I don't think we can can sustain 4 active fronts. Maybe three if we drop Iran?
From Times Online
August 8, 2008
Analysis: why the Russia-Georgia conflict matters to the West
Richard Beeston, Foreign Editor
It would be a serious mistake for the international community to regard the dramatic escalation of violence in Georgia as just another flare-up in the Caucasus.
The names of the flashpoints may be unfamiliar, the territory remote and the dispute parochial, but the battle underway will have major repercussions well beyond this volatile region.
The outcome of this struggle will determine the course of Russia’s future relations with its neighbours, will shape President Medvedev’s presidency, could alter the relationship between the Kremlin and the West and decide the fate of future energy supplies from the Caspian basin.
Quite what triggered the Georgian offensive, on the day that the world was supposed to gather in peace for the start of the Beijing Olympics, is not yet clear.
But it is known that a major confrontation has been building up. Indeed, British intelligence earlier this year predicted that a war in the Caucasus was probable in the near future.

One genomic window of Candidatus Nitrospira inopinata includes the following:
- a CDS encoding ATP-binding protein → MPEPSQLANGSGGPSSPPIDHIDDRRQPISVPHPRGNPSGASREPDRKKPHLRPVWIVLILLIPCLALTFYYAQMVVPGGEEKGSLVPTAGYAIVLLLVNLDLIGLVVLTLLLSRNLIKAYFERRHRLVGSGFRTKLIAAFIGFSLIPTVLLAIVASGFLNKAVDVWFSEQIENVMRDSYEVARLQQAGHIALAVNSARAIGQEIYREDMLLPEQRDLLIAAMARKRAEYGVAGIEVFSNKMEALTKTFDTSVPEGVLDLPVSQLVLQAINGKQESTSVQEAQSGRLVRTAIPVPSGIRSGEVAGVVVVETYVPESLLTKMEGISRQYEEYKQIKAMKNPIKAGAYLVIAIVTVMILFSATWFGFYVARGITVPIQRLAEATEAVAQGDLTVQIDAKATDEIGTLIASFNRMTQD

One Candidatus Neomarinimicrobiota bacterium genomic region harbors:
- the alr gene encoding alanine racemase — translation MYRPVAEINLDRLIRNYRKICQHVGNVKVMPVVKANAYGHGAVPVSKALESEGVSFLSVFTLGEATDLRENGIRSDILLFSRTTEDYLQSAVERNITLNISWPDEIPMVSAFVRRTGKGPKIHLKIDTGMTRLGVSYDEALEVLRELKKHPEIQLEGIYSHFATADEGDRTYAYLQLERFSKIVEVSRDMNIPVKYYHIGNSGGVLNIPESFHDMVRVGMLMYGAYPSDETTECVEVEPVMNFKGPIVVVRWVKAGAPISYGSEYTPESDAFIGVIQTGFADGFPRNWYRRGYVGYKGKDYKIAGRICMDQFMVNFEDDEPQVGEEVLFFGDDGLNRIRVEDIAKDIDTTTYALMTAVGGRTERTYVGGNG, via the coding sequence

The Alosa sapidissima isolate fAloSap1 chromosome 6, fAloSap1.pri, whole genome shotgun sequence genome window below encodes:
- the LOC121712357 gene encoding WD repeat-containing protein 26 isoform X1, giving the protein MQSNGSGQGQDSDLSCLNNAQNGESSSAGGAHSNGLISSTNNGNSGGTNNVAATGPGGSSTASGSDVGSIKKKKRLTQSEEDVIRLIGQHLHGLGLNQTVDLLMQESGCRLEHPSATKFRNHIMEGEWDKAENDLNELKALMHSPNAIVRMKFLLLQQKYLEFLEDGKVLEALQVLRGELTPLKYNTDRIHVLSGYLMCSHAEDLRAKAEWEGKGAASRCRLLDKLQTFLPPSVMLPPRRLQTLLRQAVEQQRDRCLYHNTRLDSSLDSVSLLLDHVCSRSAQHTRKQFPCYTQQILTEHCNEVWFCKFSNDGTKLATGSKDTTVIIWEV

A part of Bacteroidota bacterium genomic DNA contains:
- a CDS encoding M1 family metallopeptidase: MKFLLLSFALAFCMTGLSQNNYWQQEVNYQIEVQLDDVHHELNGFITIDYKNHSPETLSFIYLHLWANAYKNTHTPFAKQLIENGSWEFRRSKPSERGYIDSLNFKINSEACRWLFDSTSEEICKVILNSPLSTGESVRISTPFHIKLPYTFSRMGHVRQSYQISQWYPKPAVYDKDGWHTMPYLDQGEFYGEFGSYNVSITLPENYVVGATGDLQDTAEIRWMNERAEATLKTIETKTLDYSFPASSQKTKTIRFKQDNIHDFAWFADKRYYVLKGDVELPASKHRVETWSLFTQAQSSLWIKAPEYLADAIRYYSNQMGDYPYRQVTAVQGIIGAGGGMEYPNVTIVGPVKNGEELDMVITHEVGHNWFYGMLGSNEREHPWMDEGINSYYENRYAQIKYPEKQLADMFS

Part of the responsibility must lie with President Mikheil Saakashvili. The US-educated politician has rightly been praised for turning around his country’s dire economy, for transforming his former Soviet-style army into a modern Western force and for standing up to the Kremlin’s intimidation.
Georgia has for the best part of two decades been saddled with breakaway regions in Abhazia and South Ossetia, both supported by Russia as part of the Kremlin’s strategy to weaken Tblisi’s authority.
Nevertheless, seeking to reintegrate the separatist provinces by force is a risky, some would say reckless, move that threatens to trigger an all out war between Russia and Georgia.
On paper, the small Georgian military is no match for the might of the Russian armed forces. But Mr Saakashvili has calculated that his friends in the West, notably America and Britain, will protect him against an all out Russian attack
Analysis: why the Russia-Georgia conflict matters to the West - Times Online